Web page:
Williamson County businesses, government work together in effort to prevent spread of COVID-19
ROUND ROCK, Texas - As more cases of COVID-19 are reported in Williamson County, local businesses and governments are working together in an effort to prevent the spread of the virus. The total number of cases sits at 34 as of Friday for Williamson County.
“We’ve prepared for tornadoes, we’ve prepared for mass shootings, we’ve prepared for flooding but we don’t have a book on the shelf about pandemics,” said County Judge Bill Gravell.
FOX 7 Austin spoke with Gravell over FaceTime and about the difficulties as a county in fighting this virus.
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“When you’re fighting a battle countywide on an enemy that you can’t see it’s complicated but I’m impressed with what our leadership has done and I’m impressed with our local mayors and city leaders,” said Gravell, who said the entire area seems to be coming together during this time.
One of the first issues the county ran into was running out of sanitizer. To fix this, Red Horn Coffee and Brewing Company and Fire Oak Distillery helped make buckets of sanitizer. The county is then using closed county buildings like tax offices to bottle the sanitizer and create sanitation wipes, which are then sent to areas that need them.
“We needed a team to assemble those and put those together and some of the members at the tax office created the team,” said Gravell.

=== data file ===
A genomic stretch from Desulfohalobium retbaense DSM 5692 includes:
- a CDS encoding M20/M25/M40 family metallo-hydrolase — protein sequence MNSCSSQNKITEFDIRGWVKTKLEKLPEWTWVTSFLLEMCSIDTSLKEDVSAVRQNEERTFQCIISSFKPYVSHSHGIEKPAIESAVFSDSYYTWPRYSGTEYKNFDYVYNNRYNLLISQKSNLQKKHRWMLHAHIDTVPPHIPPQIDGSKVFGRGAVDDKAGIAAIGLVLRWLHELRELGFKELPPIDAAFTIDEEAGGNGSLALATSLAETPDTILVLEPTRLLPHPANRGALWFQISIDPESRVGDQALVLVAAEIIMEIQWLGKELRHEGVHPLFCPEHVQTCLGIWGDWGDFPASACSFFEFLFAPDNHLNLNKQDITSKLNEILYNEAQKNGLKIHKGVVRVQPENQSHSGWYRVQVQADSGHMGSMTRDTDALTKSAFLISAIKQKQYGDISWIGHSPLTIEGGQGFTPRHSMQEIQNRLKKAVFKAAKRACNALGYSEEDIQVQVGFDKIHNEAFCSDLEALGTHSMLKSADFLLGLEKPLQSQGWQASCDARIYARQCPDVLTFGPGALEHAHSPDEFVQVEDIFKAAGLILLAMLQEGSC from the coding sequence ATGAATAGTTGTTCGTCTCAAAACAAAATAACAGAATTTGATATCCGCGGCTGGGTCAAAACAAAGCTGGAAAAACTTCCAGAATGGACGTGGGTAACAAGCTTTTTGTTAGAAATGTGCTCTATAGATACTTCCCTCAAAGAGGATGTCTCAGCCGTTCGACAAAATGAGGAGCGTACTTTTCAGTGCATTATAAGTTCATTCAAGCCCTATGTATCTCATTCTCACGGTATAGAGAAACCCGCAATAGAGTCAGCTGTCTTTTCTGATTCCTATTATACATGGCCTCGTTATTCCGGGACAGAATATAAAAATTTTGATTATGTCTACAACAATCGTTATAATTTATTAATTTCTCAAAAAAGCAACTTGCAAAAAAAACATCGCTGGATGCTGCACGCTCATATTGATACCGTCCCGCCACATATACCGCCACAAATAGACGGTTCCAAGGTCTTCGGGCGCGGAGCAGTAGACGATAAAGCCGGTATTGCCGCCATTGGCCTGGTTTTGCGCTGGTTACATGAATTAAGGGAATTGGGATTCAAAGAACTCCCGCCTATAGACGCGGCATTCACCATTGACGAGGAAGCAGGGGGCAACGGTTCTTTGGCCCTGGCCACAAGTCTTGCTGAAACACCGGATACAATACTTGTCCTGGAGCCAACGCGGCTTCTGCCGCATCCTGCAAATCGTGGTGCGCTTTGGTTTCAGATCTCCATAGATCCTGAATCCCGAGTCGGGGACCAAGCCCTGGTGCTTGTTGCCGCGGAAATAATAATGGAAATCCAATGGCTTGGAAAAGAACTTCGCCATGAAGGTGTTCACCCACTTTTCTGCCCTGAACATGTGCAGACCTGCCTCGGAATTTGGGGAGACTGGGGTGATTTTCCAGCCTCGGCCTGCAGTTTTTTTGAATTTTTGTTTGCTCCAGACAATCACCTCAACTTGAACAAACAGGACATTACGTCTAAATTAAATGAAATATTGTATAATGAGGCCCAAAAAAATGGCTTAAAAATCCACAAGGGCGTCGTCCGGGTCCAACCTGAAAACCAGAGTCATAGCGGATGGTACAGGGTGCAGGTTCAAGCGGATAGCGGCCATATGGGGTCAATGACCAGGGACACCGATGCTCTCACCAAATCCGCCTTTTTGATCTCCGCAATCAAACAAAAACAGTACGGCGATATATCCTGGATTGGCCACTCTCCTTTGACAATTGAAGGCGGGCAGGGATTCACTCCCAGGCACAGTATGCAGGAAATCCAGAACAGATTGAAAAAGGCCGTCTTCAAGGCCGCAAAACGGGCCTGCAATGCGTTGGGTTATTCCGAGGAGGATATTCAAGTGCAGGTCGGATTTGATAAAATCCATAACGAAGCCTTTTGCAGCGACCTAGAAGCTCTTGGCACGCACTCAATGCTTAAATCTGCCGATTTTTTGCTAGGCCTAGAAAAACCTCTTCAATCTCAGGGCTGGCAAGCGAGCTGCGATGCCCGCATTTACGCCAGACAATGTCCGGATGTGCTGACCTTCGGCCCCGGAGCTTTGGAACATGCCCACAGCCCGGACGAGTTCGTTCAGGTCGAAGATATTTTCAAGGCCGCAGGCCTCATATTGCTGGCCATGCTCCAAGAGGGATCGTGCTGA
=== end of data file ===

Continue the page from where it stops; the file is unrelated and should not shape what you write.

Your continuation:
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School districts are helping to ease the burden on county workers like lending mechanics. “Georgetown Independent School District is opening their facilities to serve and maintain our emergency vehicles so our guys can have a weekend off,” said Gravell.
The county has also created a Small Business Task Force to work with local business owners who are impacted. “This disaster affects the entire county, it’s brother relying on brother, neighbor relying on neighbor,” said Gravell.
Gravell said everyone is in it together when it comes to fighting COVID-19. He has a message for those who are wondering when things will go back to how they were. “This is a marathon and it’s 26 miles long and as county judge, we are probably at mile two or three so you need to take a deep breath you need to relax you need to care for your neighbor,” said Gravell.
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While Williamson County is reporting more cases every day, there have also been six recoveries. The county has also opened up a call center for those who have COVID-19 questions. Those with questions can call 512-943-1600.
On March 19, Gov. Greg Abbott issued a public health disaster, the first in Texas since 1901. The executive orders, which took effect at midnight Friday, March 20 and goes through midnight on Friday, April 3, bring the state in line with CDC guidelines to help prevent the spread of COVID-19.
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The public health disaster orders schools to be closed statewide until at least April 3. The disaster also orders a ban on dine-in eating and gathering in groups of more than 10 as the state ramps up efforts to battle the coronavirus. Abbott's order also will shut down gyms and bars. It also bans visits to nursing and retirement homes unless there is a critical need.
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